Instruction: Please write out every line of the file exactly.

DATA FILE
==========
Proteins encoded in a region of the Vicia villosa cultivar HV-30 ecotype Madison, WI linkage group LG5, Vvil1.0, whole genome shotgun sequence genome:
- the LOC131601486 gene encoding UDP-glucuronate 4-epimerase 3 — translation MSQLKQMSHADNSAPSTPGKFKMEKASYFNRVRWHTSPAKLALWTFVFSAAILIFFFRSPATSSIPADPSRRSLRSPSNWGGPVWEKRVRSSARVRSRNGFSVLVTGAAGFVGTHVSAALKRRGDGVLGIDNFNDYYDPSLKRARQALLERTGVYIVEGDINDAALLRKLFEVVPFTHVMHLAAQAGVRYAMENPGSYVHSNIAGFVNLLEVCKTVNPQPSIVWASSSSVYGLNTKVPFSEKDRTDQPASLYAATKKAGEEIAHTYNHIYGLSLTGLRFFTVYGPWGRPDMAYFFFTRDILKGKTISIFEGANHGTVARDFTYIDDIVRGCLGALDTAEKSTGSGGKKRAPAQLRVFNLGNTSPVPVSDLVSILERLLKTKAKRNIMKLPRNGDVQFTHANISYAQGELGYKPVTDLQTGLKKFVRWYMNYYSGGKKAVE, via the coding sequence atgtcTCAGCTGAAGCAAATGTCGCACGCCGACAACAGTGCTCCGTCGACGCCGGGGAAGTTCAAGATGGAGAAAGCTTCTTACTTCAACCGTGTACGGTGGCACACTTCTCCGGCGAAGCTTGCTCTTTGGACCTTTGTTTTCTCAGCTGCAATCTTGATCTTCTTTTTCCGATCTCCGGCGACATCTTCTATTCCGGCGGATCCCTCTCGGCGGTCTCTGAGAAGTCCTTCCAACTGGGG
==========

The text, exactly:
Proteins encoded in a region of the Vicia villosa cultivar HV-30 ecotype Madison, WI linkage group LG5, Vvil1.0, whole genome shotgun sequence genome:
- the LOC131601486 gene encoding UDP-glucuronate 4-epimerase 3 — translation MSQLKQMSHADNSAPSTPGKFKMEKASYFNRVRWHTSPAKLALWTFVFSAAILIFFFRSPATSSIPADPSRRSLRSPSNWGGPVWEKRVRSSARVRSRNGFSVLVTGAAGFVGTHVSAALKRRGDGVLGIDNFNDYYDPSLKRARQALLERTGVYIVEGDINDAALLRKLFEVVPFTHVMHLAAQAGVRYAMENPGSYVHSNIAGFVNLLEVCKTVNPQPSIVWASSSSVYGLNTKVPFSEKDRTDQPASLYAATKKAGEEIAHTYNHIYGLSLTGLRFFTVYGPWGRPDMAYFFFTRDILKGKTISIFEGANHGTVARDFTYIDDIVRGCLGALDTAEKSTGSGGKKRAPAQLRVFNLGNTSPVPVSDLVSILERLLKTKAKRNIMKLPRNGDVQFTHANISYAQGELGYKPVTDLQTGLKKFVRWYMNYYSGGKKAVE, via the coding sequence atgtcTCAGCTGAAGCAAATGTCGCACGCCGACAACAGTGCTCCGTCGACGCCGGGGAAGTTCAAGATGGAGAAAGCTTCTTACTTCAACCGTGTACGGTGGCACACTTCTCCGGCGAAGCTTGCTCTTTGGACCTTTGTTTTCTCAGCTGCAATCTTGATCTTCTTTTTCCGATCTCCGGCGACATCTTCTATTCCGGCGGATCCCTCTCGGCGGTCTCTGAGAAGTCCTTCCAACTGGGG